Caution: Elk Playing Jackstraw in an Effort to Restore Willow Trees
Jackson Hole, Wyoming –-(AmmoLand.com)-Can a variation on a kids’ game keep rapacious elk from devouring bird and fish habitat? Conservationists at National Elk Refuge, in Jackson Hole, Wyoming, have embarked on a three-year experiment to find out. On a recent June weekend, representatives from the Wyoming Game & Fish Department, Sportsmen for Fish & Wildlife, Wyoming Wetlands Society and Trout Unlimited converged on the banks of Flat Creek to launch an experiment, while restoring willow on the refuge.
Excess grazing by ungulates, which are hooved mammals, such as elk, moose, mule deer and pronghorns, has decimated willows and other woody plants in the refuge that provide nesting habitat for songbirds and cover for fish.
The conservationists planted approximately 150 willow stems along a quarter-mile stretch of Flat Creek. Next, the crew hauled in logs from a dismantled hay stackyard and placed them haphazardly among the willows to create unstable footing and deter elk. The technique, called “jackstraw,” takes its name from the children’s game in which a set of straws is dropped in a heap, with each player in turn trying to remove one at a time without disturbing the rest. The jackstraw technique has been previously used in northern areas of the National Elk Refuge to promote regeneration of aspen.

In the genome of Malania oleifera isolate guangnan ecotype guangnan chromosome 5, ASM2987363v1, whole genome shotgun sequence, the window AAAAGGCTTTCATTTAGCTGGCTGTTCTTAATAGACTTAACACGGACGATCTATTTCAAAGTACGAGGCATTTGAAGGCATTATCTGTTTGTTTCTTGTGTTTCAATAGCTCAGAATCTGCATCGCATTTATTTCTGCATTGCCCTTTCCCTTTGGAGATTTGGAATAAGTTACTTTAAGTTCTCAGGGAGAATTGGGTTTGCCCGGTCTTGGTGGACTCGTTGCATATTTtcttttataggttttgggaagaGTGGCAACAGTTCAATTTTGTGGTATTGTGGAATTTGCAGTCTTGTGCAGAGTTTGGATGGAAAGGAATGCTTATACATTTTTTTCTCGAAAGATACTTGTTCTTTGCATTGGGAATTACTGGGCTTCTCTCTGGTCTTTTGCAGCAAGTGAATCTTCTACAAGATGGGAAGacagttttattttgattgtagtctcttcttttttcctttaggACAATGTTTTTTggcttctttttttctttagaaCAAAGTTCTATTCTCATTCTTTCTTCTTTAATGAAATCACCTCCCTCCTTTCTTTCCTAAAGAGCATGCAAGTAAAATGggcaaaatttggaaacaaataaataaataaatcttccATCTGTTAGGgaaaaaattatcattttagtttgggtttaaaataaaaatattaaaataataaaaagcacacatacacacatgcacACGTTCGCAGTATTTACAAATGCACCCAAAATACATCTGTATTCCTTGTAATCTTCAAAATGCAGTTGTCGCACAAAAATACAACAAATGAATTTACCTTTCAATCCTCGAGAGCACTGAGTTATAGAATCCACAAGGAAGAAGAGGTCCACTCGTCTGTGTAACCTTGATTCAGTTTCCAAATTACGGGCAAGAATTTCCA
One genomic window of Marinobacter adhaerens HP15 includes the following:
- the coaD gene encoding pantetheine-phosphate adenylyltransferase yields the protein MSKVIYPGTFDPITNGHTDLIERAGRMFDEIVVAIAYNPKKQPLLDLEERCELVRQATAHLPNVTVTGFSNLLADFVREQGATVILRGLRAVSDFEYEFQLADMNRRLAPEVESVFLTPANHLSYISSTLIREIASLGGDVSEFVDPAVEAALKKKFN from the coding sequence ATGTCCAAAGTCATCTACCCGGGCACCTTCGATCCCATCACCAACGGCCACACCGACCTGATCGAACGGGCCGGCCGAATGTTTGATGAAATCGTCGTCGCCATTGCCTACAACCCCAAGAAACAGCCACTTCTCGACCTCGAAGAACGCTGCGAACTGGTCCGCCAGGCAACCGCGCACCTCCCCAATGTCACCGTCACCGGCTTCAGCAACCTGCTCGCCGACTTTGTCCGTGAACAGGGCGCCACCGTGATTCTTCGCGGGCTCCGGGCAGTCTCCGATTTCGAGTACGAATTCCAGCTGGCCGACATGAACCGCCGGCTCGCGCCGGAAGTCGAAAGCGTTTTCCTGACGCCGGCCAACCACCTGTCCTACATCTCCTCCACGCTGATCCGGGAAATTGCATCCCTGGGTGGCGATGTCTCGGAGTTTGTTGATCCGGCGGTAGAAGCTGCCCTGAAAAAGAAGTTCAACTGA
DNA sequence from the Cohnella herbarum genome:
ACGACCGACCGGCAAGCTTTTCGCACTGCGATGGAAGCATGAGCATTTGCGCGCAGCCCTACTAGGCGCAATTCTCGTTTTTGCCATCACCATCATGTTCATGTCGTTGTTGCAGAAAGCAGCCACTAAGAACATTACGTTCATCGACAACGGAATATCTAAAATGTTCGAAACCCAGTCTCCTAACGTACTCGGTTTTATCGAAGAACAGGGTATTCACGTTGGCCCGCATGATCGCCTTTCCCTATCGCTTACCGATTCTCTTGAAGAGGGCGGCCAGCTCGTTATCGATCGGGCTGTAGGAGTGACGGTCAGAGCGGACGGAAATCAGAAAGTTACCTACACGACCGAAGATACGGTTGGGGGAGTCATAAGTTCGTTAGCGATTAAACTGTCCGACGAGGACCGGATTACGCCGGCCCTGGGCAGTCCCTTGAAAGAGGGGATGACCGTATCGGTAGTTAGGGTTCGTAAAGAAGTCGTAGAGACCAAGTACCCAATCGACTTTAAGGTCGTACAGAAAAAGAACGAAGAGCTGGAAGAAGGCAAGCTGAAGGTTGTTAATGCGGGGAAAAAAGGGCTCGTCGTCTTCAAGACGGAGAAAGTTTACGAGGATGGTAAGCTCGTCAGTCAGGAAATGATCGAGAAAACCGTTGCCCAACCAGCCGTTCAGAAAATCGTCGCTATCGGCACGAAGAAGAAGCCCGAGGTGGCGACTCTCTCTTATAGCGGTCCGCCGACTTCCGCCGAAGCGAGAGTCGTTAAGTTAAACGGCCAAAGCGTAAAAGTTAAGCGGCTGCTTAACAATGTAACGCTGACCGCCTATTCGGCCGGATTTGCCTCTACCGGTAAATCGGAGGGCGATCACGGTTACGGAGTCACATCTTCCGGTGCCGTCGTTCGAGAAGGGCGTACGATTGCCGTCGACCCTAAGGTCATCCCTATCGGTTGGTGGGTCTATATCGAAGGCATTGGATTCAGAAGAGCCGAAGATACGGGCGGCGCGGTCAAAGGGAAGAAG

The logs were also laid overhanging Flat Creek to provide cover for trout. An increase in willows may also eventually benefit songbirds, though the small scale of the test area is not expected to improve much of the bird habitat.
The three-year trial includes three small sample areas:
· One featuring willows underplanted with the jackstraw technique; · A second in which willows were planted without jackstraw (the control group); and · The third location with jackstraw in an existing browsed area to measure future use of the site and regeneration.
Biologists from the Wyoming Game & Fish Department and National Elk Refuge plan to take measurements again in September to compare with data recorded in June.
For more information: http://www.fws.gov/nationalelkrefuge or 307-733-9212.